more than startled, i was overtaken by the sight. i sat next to nanni on her bed, but looked out the window until i could face her with a dry face. mom told me to talk to her, so i did. "nanni, do you know who i am?" she nodded. mom and i talked to her for a while, occasionally getting her to open her eyes for seconds at a time. then mom asked if she would sing one of the old italian songs. with her eyes closed, her lungs and vocal cords and articulators mustered the energy, and nanni sang in crackled whispers: c'e 'na luna mezz'u mare mamma mia m'a maritare. it was a song i, and most people in clarksburg, knew well, because it was played downtown over loudspeakers every year during the city's italian heritage festival in late summer. in english, the lyrics read "lazy mary, you better get up."
and she did.
nanni surprised us all and was released back to the nursing home. i visited her there a few days later with my son, her only great-grandchild. even more surprising, i found nanni sitting in her wheelchair at a table in the dining hall, sipping cranberry juice from a cup with a spout, not unlike the ones my son uses. we sat with her for a while, me talking loudly and my son wiggling to get out of my lap. she acknowledged me, barely, with occasional nods and grunts, but never looked me in the eye. unlike in months past, she didn't look at my son and exclaim, "he's such a pretty boy!" when the nurse brought nanni's pureed dinner, i kissed her cold cheeks and her pointy nose, gathered my son, and left, defeated.
nanni and i were always close. when i was in junior high, dad would take me to the house she shared with her sisters judy and philomena, my great aunts, after school while he went to swim laps at the gym. i watched the oliver north trial on the small tv in their kitchen. in later years, i would scrub the floors of that kitchen with vinegar and then hot water while nanni or aunt phyl supervised. when i was able to drive i would take nanni on regular outings to the mall, and then we'd have lunch at the italian oven, where i always ordered the roasted vegetable salad and we would talk about things i no longer recall. nanni was always talkative. always giving, too. i could never leave her house without some type of keepsake or trinket she'd pull from a drawer in her dresser or a pocket in her purse. any time i drove her anywhere, when i pulled up to drop her off she would slip a ten-dollar bill into my hand and say, "get yourself some gas," and i'd tell her no, you don't have to do that, but she would insist.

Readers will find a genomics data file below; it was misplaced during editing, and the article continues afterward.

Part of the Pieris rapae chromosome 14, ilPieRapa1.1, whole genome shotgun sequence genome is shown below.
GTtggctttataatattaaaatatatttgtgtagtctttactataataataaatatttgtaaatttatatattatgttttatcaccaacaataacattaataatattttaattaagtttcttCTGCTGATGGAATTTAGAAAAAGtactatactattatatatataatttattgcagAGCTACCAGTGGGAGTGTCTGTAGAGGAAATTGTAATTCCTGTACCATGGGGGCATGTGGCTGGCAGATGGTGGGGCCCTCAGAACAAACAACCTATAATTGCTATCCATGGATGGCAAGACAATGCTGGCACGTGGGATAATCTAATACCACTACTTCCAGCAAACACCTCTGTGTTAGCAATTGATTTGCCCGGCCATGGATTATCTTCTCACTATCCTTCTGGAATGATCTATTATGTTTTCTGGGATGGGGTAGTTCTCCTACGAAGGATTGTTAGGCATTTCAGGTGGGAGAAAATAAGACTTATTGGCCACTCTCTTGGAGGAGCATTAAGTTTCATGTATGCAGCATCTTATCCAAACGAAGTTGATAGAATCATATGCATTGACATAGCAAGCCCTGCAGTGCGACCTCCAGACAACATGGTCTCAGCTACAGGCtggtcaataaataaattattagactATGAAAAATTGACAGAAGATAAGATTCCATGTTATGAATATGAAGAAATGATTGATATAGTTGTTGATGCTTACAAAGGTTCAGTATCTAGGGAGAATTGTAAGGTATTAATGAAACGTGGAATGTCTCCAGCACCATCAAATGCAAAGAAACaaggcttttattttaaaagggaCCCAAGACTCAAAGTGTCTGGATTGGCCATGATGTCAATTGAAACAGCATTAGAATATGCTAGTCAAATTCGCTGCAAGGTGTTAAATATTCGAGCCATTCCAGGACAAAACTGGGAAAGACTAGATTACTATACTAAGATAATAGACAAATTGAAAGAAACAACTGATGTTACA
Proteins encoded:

during my first year of college, nanni started sending me letters. letters! can you imagine? an antiquated form of communication even in 1994—and she continued to do it through my second round in college, from 1999 to 2002. i remember one particular year of letters in which she'd frequently ask about my two pit bulls, kaiser and phaedra: "how are your doggies? i hope they don't get AIDS!" i never could figure out if she was trying to be funny about that. i should've asked. should've learned more italian from her. should've visited more. should've recorded all the stories she had to tell.
when nanni drifts away forever, i won't talk about what the world has lost. i have no idea what the world thinks of my grandmother. i might not talk about it much at all, out loud, that is. in my mind, i'll be thinking of her, of the better years before hospitals and nursing homes. i'll think about my dad and what he'll do without her to care for. and i'll be thankful that my son got to know her and that she got to know him.
this one's for you, mary margaret. tu si bella.